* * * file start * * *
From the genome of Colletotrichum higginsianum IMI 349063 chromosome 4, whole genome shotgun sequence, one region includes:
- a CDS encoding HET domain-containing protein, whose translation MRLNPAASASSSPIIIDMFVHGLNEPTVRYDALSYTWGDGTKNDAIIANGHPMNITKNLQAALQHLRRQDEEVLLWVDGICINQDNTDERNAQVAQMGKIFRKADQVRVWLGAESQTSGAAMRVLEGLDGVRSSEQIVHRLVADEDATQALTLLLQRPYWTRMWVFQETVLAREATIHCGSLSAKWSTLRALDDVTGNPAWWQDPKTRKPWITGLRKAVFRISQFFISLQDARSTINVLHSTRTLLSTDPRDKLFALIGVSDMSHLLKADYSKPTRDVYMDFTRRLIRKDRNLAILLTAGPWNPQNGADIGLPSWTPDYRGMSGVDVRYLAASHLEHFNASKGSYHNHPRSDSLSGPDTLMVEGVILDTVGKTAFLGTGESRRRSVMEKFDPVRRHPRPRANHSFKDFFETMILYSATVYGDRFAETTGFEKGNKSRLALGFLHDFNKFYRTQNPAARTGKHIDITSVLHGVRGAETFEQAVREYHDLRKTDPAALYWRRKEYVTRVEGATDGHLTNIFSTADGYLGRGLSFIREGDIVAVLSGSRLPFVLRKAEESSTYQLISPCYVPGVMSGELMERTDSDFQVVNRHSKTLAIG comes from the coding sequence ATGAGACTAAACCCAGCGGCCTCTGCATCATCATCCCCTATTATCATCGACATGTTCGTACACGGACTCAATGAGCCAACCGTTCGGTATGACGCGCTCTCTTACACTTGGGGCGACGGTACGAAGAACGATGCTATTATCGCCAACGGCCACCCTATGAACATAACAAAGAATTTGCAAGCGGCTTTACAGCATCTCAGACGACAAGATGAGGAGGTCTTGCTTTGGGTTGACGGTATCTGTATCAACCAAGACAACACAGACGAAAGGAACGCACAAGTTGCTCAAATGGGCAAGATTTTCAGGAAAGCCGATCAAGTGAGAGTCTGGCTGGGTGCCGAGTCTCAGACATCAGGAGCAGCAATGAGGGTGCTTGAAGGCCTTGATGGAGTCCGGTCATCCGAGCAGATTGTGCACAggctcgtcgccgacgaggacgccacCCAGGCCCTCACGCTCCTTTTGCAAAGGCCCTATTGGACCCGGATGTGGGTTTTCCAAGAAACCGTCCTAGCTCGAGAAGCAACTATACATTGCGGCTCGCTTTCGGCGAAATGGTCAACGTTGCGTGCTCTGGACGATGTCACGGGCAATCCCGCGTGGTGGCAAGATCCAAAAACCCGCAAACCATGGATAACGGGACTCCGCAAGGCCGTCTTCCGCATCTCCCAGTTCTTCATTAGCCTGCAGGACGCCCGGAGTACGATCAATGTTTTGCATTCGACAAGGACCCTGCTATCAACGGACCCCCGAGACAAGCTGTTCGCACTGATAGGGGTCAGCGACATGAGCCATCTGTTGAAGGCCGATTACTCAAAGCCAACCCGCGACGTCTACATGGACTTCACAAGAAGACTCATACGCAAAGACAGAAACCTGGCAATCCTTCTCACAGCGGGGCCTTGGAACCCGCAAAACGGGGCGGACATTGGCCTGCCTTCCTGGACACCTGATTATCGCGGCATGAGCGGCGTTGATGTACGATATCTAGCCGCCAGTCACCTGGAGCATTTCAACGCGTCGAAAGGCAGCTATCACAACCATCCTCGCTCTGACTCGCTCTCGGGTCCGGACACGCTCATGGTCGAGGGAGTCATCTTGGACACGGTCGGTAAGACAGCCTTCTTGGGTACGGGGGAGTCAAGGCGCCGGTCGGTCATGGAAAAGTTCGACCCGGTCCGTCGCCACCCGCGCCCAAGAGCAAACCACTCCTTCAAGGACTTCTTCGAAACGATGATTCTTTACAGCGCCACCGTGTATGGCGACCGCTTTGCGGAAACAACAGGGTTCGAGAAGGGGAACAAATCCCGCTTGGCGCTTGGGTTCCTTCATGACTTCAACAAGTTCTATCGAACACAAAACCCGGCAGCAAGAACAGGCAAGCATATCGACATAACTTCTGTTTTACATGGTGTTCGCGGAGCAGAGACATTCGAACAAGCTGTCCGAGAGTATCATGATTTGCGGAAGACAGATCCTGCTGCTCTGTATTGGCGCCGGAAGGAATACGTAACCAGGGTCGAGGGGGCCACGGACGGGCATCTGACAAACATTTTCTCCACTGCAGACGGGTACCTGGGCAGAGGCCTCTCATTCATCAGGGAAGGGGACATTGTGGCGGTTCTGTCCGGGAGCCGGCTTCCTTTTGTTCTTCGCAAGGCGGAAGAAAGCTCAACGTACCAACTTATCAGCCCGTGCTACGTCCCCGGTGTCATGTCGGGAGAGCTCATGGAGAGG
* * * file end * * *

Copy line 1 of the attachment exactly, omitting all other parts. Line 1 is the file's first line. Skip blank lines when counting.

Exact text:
From the genome of Colletotrichum higginsianum IMI 349063 chromosome 4, whole genome shotgun sequence, one region includes: